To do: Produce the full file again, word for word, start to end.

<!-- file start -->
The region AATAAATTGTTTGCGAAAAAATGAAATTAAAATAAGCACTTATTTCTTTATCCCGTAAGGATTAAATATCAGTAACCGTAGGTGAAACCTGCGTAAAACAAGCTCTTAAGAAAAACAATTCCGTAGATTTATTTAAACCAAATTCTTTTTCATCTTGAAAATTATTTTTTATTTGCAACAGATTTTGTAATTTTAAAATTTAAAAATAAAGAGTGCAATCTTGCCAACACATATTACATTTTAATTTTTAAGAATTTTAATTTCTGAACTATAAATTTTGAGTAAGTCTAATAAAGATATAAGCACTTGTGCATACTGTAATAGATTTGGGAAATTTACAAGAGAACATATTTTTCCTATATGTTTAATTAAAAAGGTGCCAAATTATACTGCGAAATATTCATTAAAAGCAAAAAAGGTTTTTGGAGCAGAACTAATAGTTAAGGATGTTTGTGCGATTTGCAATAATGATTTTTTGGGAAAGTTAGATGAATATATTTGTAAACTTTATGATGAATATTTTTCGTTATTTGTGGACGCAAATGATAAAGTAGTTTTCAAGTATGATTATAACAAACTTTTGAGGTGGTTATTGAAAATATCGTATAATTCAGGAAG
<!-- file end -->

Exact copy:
The region AATAAATTGTTTGCGAAAAAATGAAATTAAAATAAGCACTTATTTCTTTATCCCGTAAGGATTAAATATCAGTAACCGTAGGTGAAACCTGCGTAAAACAAGCTCTTAAGAAAAACAATTCCGTAGATTTATTTAAACCAAATTCTTTTTCATCTTGAAAATTATTTTTTATTTGCAACAGATTTTGTAATTTTAAAATTTAAAAATAAAGAGTGCAATCTTGCCAACACATATTACATTTTAATTTTTAAGAATTTTAATTTCTGAACTATAAATTTTGAGTAAGTCTAATAAAGATATAAGCACTTGTGCATACTGTAATAGATTTGGGAAATTTACAAGAGAACATATTTTTCCTATATGTTTAATTAAAAAGGTGCCAAATTATACTGCGAAATATTCATTAAAAGCAAAAAAGGTTTTTGGAGCAGAACTAATAGTTAAGGATGTTTGTGCGATTTGCAATAATGATTTTTTGGGAAAGTTAGATGAATATATTTGTAAACTTTATGATGAATATTTTTCGTTATTTGTGGACGCAAATGATAAAGTAGTTTTCAAGTATGATTATAACAAACTTTTGAGGTGGTTATTGAAAATATCGTATAATTCAGGAAG